Friday, June 12, 2009

The Truth on Trial?

Ogun Samast, the youngster accused of murdering Armenian journalist Hrant Dink, faces 20 years in prison if convicted. Nedim Sener, a journalist with the Turkish daily Milliyet, could face 28 years in jail for writing a book that details the the police negligence and intelligence failures that led to Dink's murder.

From Hurriyet:
Milliyet daily reporter Nedim Şener’s book "Dink Murder and Intelligence Lies" focused on the intelligence deficiencies by security agencies before and after Dink was shot dead, leading to a police officer and three senior Police Department intelligence chiefs filing complaints against him....

....After the book’s release in January of this year, Muhittin Zenit, a police officer working at the intelligence division at Trabzon at the time Dink was assassinated, filed a criminal complaint about Şener for "targeting personnel in service of fighting terrorism, obtaining secret documents, disclosing secret documents, violating the secrecy of communication and attempting to influence fair trial" through his book.

After the investigation’s end, Prosecutor Selim Berna Altay charged Şener with "making targets of the personnel in service of fighting terrorism, and obtaining and declaring secret information that is forbidden to be declared," asking for a prison term of 20 years. Since they do not fall under his authority, Altay sent the dossier on "violation of the secrecy of communication" and "attempting to influence fair trial" to theIstanbul Second Court. In the meantime, it was also claimed the book contained the offense of "insulting governmental institutions," and that too was added to the second investigation. Prosecutor İsmail Onaran handled this investigation and filed a second case against Şener asking for his imprisonment for three to eight years.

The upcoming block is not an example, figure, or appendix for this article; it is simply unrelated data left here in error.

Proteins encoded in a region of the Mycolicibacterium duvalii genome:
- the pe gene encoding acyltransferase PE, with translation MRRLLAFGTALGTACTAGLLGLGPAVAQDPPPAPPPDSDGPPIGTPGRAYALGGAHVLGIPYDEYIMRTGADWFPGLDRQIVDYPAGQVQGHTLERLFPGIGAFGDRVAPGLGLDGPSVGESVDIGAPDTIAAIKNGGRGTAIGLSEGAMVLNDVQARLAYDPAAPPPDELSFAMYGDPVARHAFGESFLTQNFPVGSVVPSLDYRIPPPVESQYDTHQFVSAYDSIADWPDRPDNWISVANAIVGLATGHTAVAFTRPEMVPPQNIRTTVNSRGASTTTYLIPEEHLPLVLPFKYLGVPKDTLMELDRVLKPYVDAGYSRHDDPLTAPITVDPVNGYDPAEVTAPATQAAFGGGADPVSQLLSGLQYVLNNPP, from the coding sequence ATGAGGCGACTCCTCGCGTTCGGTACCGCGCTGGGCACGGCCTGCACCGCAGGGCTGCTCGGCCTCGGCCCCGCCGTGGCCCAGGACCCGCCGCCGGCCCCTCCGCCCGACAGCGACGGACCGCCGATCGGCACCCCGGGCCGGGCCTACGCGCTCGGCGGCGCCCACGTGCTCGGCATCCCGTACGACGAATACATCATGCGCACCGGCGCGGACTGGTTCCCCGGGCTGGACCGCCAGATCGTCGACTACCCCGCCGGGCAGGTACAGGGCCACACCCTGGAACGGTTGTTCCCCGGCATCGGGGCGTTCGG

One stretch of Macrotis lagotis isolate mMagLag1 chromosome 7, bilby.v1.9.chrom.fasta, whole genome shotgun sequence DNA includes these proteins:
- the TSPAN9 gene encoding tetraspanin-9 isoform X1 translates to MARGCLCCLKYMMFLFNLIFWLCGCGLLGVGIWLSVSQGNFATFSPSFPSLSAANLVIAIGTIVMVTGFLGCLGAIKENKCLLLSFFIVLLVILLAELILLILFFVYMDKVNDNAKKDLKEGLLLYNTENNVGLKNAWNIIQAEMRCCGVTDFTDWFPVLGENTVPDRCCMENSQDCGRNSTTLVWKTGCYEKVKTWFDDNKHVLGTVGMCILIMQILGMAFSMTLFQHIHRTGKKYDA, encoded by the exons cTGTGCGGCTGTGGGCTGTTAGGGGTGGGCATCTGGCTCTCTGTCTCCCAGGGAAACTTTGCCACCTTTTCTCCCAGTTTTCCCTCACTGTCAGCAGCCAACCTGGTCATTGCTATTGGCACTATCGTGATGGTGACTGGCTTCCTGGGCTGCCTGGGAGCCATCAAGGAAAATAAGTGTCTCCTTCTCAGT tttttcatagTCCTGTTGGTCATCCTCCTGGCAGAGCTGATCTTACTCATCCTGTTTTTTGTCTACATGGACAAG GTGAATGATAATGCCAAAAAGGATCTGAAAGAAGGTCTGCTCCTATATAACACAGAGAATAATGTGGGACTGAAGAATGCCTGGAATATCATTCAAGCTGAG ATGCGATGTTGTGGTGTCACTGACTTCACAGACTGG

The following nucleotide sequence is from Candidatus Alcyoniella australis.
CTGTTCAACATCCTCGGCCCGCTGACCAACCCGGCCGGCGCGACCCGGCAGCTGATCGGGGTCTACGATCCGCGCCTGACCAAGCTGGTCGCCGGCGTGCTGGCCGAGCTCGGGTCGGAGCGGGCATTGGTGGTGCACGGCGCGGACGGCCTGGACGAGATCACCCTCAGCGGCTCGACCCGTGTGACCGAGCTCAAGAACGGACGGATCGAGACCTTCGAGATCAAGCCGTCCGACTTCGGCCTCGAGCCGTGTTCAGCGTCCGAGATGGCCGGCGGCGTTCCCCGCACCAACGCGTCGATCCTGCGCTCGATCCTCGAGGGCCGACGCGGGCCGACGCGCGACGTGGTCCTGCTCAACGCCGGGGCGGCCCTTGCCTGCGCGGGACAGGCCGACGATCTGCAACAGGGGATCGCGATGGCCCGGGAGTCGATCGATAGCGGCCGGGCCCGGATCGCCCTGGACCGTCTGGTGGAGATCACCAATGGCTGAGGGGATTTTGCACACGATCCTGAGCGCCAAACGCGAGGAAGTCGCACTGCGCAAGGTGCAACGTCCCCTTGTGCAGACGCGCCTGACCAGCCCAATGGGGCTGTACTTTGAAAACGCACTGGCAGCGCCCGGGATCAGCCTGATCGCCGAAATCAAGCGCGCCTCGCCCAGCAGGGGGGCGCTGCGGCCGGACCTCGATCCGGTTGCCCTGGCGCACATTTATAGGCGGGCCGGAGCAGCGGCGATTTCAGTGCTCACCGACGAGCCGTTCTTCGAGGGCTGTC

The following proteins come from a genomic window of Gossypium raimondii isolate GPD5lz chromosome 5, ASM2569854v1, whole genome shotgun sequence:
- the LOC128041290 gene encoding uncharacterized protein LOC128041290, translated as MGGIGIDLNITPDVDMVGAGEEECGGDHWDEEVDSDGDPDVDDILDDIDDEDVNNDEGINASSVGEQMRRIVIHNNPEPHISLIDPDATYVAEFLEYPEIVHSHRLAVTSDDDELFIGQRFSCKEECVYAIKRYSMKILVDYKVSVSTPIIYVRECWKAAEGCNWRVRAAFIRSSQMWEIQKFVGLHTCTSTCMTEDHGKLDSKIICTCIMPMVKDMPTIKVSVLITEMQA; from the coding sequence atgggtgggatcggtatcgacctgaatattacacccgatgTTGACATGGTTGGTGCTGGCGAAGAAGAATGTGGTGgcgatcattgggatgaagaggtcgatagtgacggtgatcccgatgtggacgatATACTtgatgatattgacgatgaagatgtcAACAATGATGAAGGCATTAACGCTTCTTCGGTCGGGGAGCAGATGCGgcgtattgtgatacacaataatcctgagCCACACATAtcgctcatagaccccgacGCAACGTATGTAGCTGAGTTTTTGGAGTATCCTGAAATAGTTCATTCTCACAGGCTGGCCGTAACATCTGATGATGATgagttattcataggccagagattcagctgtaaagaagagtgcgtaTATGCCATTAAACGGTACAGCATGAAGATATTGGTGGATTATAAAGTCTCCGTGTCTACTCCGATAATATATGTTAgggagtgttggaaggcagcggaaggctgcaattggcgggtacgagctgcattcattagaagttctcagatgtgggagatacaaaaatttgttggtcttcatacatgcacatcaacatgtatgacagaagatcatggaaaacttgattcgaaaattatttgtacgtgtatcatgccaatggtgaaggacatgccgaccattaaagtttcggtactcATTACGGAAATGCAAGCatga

There is another case ongoing in a Trabzon court against eight personnel from the Trabzon Gendarmerie Command who are accused neglecting their duties regarding Dink’s death. The accused are facing up to two years in prison if found guilty.

"Some of the security personnel that sued me are under investigation for neglecting their duty for Dink’s murder. They want to punish the journalist writing about the responsibilities of those people," said Şener.
In his defense, Şener has noted that the information in his book was already in the public domain and easily found online. (Take a look at this Bianet article for a bit more on the case.)

Although Şener may not be convicted, the fact that a prosecutor decided to press ahead with the case is very troubling, the message of the prosecution appearing to be that even publishing the truth can be a punishable offense. The case also serves as another indication that, despite training programs for prosecutors and judges and efforts at reform, Turkey's judiciary main concern remains protecting the state and its institutions, rather than safeguarding the rights of individuals.

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